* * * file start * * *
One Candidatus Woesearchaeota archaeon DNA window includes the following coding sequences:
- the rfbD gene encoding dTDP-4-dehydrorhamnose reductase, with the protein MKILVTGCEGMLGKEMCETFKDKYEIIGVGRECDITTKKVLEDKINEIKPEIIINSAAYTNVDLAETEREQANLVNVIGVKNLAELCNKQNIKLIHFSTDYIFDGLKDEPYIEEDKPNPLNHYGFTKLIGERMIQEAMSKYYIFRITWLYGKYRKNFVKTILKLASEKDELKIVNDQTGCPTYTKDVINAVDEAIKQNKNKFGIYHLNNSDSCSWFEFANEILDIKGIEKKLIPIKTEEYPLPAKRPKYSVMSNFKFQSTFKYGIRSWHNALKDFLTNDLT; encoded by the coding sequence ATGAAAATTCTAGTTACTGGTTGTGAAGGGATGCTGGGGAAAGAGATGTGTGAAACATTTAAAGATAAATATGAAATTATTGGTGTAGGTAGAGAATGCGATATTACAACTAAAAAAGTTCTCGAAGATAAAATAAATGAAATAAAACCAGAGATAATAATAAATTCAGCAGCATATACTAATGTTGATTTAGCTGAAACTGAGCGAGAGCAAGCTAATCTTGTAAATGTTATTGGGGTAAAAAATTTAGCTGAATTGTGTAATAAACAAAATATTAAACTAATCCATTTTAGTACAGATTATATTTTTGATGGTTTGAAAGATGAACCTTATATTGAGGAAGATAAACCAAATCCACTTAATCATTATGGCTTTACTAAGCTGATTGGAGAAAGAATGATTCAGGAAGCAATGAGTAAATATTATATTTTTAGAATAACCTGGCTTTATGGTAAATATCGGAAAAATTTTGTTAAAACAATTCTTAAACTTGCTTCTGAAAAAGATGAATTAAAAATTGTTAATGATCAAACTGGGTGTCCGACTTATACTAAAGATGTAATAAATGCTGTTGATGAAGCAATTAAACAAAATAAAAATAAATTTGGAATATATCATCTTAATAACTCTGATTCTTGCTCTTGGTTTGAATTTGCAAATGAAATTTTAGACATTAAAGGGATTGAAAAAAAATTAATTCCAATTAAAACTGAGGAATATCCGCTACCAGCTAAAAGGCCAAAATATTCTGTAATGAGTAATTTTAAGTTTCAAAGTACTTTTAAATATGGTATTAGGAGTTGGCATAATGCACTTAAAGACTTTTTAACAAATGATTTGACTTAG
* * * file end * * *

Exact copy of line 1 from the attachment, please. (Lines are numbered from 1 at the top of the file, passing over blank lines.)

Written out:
One Candidatus Woesearchaeota archaeon DNA window includes the following coding sequences: